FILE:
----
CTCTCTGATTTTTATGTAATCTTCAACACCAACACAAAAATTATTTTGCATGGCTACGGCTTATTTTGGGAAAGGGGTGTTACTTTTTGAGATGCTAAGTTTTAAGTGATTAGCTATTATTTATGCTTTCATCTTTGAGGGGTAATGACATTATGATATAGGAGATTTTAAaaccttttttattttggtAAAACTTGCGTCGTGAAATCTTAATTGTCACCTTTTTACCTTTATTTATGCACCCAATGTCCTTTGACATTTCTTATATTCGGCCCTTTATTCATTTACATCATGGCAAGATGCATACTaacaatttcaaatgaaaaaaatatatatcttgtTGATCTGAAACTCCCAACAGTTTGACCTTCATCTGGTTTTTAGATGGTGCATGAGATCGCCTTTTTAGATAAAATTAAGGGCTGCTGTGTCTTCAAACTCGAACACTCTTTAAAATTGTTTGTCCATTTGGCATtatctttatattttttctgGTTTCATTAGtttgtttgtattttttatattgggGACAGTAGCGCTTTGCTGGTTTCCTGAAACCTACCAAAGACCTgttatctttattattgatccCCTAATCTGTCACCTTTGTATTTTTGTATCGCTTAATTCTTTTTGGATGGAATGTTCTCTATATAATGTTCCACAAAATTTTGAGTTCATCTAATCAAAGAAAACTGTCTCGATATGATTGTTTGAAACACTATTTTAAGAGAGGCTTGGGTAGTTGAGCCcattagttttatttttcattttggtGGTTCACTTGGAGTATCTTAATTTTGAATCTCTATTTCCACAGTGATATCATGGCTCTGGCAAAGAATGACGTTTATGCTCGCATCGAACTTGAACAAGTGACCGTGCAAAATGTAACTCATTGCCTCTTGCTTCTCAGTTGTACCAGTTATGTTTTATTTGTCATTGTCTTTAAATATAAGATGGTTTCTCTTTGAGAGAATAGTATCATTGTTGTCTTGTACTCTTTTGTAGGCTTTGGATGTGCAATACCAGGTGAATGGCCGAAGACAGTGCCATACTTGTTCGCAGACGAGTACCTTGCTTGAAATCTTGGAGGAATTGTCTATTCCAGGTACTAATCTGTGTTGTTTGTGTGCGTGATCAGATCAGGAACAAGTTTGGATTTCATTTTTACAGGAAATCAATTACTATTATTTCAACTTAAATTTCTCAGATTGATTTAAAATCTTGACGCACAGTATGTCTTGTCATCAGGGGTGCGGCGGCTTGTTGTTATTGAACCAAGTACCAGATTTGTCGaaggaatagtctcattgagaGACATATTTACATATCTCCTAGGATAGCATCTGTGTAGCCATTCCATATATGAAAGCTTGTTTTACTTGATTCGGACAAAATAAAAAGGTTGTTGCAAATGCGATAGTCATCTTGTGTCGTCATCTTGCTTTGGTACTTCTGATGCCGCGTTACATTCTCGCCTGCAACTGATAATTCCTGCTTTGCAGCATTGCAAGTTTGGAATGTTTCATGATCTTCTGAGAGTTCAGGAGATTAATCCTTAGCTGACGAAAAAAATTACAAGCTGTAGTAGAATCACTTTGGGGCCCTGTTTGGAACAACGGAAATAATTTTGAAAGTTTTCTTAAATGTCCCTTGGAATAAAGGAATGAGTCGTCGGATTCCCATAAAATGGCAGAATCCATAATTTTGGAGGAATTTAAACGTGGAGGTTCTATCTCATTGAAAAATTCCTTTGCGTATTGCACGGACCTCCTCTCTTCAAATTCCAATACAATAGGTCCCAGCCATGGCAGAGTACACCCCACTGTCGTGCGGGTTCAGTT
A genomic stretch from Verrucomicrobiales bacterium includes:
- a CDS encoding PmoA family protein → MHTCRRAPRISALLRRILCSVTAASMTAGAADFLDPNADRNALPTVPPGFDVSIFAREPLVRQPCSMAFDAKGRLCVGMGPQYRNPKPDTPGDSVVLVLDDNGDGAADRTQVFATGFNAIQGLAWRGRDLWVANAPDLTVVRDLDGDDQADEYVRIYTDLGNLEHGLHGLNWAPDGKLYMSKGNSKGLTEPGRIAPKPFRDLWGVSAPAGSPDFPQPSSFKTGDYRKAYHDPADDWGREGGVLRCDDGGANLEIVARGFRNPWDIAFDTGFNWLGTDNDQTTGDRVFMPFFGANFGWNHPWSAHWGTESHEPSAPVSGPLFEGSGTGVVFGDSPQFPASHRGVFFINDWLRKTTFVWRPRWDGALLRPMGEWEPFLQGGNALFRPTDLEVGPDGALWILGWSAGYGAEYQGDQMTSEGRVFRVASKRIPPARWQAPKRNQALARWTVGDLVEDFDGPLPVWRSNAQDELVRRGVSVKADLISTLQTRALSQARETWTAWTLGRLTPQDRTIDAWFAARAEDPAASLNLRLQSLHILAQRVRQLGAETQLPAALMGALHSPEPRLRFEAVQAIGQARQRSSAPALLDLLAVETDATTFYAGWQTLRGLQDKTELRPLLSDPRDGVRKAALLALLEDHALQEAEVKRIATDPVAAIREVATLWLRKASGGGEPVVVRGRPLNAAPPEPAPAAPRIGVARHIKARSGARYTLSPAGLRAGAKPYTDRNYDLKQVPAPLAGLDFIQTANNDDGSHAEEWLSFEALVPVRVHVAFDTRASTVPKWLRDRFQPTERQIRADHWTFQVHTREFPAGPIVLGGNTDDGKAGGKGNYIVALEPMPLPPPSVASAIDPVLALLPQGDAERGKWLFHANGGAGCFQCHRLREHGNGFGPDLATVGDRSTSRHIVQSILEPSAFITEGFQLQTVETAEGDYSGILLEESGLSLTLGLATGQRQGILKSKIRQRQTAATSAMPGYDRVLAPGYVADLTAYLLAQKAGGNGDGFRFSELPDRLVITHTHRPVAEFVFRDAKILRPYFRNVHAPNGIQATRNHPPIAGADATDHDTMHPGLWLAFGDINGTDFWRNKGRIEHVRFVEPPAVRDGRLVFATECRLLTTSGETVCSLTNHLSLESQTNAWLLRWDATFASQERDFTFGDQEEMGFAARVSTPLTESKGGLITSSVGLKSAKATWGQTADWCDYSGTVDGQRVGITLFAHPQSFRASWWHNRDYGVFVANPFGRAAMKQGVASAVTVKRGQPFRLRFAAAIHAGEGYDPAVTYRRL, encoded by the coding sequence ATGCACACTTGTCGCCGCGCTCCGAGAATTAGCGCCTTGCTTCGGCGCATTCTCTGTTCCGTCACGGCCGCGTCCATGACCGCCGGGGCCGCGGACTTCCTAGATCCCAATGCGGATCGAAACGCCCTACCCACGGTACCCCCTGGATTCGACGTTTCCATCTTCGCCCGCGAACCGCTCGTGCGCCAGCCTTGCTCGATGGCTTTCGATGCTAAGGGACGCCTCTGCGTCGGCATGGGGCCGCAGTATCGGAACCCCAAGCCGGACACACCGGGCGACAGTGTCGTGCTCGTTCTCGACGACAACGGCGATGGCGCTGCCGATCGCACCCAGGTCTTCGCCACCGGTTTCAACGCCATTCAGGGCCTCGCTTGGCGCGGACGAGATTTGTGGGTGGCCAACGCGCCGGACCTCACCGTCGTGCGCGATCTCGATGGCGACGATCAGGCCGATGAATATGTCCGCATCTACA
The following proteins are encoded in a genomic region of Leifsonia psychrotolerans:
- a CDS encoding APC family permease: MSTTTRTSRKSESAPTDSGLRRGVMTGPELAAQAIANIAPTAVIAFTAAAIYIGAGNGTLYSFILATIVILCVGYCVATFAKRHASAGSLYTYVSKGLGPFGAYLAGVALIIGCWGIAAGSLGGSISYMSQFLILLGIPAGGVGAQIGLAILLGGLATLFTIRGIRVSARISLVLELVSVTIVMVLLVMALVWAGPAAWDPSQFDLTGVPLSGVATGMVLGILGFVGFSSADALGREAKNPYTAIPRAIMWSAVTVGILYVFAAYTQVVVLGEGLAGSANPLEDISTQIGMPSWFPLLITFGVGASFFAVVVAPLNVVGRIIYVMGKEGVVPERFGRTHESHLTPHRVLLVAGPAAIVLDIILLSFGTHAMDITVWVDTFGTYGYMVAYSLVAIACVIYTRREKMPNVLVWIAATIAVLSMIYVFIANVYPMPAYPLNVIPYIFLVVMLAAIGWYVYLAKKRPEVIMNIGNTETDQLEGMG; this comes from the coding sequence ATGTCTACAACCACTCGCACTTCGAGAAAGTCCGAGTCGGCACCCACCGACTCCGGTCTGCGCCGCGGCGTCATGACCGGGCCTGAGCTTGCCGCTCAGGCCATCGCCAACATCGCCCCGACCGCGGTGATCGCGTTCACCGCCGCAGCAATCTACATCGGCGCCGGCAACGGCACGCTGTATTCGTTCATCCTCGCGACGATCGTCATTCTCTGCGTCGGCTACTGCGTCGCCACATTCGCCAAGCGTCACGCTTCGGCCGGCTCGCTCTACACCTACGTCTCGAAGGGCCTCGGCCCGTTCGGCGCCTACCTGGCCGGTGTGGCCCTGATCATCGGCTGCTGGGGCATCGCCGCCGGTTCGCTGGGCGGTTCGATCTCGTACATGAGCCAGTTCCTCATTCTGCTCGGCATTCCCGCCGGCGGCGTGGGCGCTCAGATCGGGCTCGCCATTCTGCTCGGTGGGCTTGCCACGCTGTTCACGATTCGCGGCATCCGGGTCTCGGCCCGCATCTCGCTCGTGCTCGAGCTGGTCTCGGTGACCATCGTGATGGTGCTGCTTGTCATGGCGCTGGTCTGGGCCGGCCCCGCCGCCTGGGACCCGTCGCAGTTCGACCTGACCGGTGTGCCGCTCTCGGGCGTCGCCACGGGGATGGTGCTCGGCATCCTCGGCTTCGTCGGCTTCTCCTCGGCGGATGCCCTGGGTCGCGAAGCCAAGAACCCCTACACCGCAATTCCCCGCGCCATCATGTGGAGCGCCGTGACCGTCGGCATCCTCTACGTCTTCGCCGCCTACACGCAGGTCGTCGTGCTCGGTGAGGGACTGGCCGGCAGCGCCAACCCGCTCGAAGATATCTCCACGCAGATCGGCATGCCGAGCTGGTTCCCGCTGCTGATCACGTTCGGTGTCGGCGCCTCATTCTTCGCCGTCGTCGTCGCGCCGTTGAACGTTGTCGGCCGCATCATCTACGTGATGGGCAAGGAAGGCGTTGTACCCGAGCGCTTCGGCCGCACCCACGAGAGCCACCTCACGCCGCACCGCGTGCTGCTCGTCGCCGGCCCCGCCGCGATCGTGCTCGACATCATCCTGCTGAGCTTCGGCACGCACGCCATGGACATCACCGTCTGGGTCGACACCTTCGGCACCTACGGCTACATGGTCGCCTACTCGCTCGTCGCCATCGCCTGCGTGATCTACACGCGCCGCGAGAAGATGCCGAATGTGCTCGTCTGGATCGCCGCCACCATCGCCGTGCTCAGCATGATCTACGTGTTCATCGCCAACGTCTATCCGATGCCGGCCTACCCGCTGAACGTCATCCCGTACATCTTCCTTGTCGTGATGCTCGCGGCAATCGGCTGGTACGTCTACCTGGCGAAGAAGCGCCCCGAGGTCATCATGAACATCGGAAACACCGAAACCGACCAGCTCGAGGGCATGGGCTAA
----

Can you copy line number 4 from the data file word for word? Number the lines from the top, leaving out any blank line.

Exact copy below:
The following proteins are encoded in a genomic region of Leifsonia psychrotolerans: